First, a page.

Tax rates, exemptions
Nation must break no new tax pledge
President Obama ran on a platform which prominently featured restoring tax rates on those earning above $250,000 to levels set before these rates were temporarily reduced some 12 years ago.
Raising tax rates would increase gross tax revenues and begin reducing the federal budget deficit and, presumably, the nation’s long-term debt. President Obama won. Apparently American voters are OK with restoring tax rates to reduce the deficit.
Several prominent Republicans have recently agreed that additional revenues are required to help reduce the deficit. However, rather than restoring tax rates to increase gross revenues, they want to keep the temporary tax rates on the wealthy and reduce tax exemptions to increase net tax revenues. Gov. Romney ran on a platform of reducing tax exemptions (on the wealthy). Romney lost. Apparently American voters were not persuaded by the governor’s arguments.
Both raising tax rates and reducing tax exemptions work to the same outcome — more money for the feds. The first generates more gross tax revenues, the latter increases net tax revenues.
It is even possible that either can achieve the same revenue increase, although no one of consequence has ever publicly identified specific exemptions to be eliminated, making it impossible to determine how much money exemption reduction could generate. The common knowledge is, not a lot. But whether eliminating exemptions will generate more than, less than, or the same amount of money for the feds as restoring tax rates on the wealthy is not the issue. The real issue is that simply eliminating (or capping) some set of exemptions now to generate more money into a 10-year future is a dumb idea. It won’t work.
One person’s eminently reasonable exemption is another person’s boondoggle. Tax relief for bioresearch is the only way to keep us competitive with the rest of the world (and will pay for itself many times over) to someone in Massachusetts, while it is a boondoggle for already rich universities and big companies to someone in Georgia. On the other hand, assistance for peanut farmers ... So, clever politicians that they are, these erstwhile Republicans who put forth a “revenue-enhancing” scheme by reducing exemptions are really only playing a shell game whereby today we get some revenue enhancement, but within a decade, that enhancement will be frittered away, one little exemption at a time. Witness the Reagan tax reform. That reform purported to reduce exemptions as one of its main features. And while it did just that, what are we doing now? Talking about getting rid of exemptions!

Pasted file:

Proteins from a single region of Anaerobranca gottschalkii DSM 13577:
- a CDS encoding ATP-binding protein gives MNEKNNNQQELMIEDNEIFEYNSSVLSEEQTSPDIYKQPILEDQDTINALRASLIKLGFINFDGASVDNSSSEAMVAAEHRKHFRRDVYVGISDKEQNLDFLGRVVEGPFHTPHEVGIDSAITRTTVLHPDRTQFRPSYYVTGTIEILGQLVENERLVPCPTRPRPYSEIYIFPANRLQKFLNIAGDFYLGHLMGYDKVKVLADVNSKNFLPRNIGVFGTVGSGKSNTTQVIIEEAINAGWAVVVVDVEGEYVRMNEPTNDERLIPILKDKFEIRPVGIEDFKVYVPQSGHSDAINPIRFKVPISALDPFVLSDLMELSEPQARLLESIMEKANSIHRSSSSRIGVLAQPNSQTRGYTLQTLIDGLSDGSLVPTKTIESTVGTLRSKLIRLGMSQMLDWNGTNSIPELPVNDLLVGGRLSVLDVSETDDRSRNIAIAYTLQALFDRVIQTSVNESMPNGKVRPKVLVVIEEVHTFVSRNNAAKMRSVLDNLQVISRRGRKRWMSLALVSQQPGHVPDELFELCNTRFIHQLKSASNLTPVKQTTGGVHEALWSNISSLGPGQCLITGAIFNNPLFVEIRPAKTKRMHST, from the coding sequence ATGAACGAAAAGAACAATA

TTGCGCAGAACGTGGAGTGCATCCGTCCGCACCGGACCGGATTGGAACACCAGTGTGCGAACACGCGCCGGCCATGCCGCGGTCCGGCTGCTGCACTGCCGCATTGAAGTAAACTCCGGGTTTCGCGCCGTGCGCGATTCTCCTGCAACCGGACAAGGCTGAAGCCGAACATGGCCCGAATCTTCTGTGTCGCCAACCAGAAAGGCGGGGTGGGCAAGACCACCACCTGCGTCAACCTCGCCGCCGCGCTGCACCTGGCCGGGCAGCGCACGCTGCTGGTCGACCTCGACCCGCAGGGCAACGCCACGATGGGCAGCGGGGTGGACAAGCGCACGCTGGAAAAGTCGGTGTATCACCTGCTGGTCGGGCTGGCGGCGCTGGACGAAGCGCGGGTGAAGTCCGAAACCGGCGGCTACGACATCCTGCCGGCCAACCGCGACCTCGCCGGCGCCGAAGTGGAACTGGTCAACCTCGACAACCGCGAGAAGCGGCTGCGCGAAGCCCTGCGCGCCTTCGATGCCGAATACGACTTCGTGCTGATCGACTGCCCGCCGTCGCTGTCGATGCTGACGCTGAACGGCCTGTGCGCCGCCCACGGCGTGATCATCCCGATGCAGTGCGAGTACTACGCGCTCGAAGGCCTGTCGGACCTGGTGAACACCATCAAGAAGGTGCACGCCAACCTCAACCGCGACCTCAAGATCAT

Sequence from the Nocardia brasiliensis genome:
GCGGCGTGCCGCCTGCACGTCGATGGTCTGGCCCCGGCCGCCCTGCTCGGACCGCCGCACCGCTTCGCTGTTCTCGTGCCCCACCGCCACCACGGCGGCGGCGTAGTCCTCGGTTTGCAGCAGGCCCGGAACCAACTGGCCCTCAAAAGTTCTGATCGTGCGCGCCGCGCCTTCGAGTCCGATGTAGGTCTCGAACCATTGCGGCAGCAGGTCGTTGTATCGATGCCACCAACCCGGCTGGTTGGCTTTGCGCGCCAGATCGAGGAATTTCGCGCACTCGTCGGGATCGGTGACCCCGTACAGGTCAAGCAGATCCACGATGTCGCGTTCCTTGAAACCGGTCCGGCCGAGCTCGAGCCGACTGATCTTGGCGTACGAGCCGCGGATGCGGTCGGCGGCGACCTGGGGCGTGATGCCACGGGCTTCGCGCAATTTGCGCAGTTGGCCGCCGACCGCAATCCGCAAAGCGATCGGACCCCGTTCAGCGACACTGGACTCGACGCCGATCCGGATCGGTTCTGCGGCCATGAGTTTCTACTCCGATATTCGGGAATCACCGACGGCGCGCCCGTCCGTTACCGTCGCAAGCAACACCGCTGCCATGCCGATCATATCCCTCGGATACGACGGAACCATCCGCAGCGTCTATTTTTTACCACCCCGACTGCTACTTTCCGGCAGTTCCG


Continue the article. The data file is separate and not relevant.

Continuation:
Furthermore, reducing exemptions won’t work for the middle class in any meaningful way. A large number of exemptions accrue precisely to the middle class — home mortgage, college loans, child credits, etc. All these exemptions will be on the table.
But there is an even more important reason to eschew exemption reductions in favor of increasing tax rates. It is necessary for the good of the nation to break the Republican mantra of “no new taxes”; an artifice which replaces meaningful compromise with belligerent orthodoxy. Such blind orthodoxy from the party in power leads to bad choices and from the party not in power, to gridlock. In this specific case, it is counter intuitive coming from the Republican Party. No tax increases sounds an awful lot like price restraint — a bogyman abhorrent to any right thinking Republican. How about, no price increases. How about, no price increases on bread, on cars, yachts, gold jewelry.
It is malarkey.
Just as President Reagan started breaking the strength of labor unions by going after the least desirable such union — the air traffic controllers making north of a hundred thousand back in 1981! — it is imperative that the nation break the no new taxes pledge that has captured the Republican Party in the recent few decades by going after the most egregious example — billionaires paying a lower tax rate than their secretaries. Since at least 1986 — almost 30 years now — Republicans have been promising no new taxes — period. During this time, tax rates have been reduced several times and each time, like a ratchet on a winch, revenues just keep getting tighter. The old reasoning that reduced taxes paid for themselves in increased economic activity was disproven long ago — if not with the Reagan tax cuts, clearly with the Bush tax cuts — the temporary Bush tax cuts. Now, we are just keeping taxes low for the fun of it.
It is extremely important that some number of Republicans vote in favor of an honest to god tax increase. Even a minor tax restoration (from 35 percent to 39.6 percent) will set the example, break the log jam, force recalcitrant Republicans to look at the nation’s needs and set the precedent for addressing them in an honest, straightforward and equitable fashion.
Richard Tillberg lives in Whately.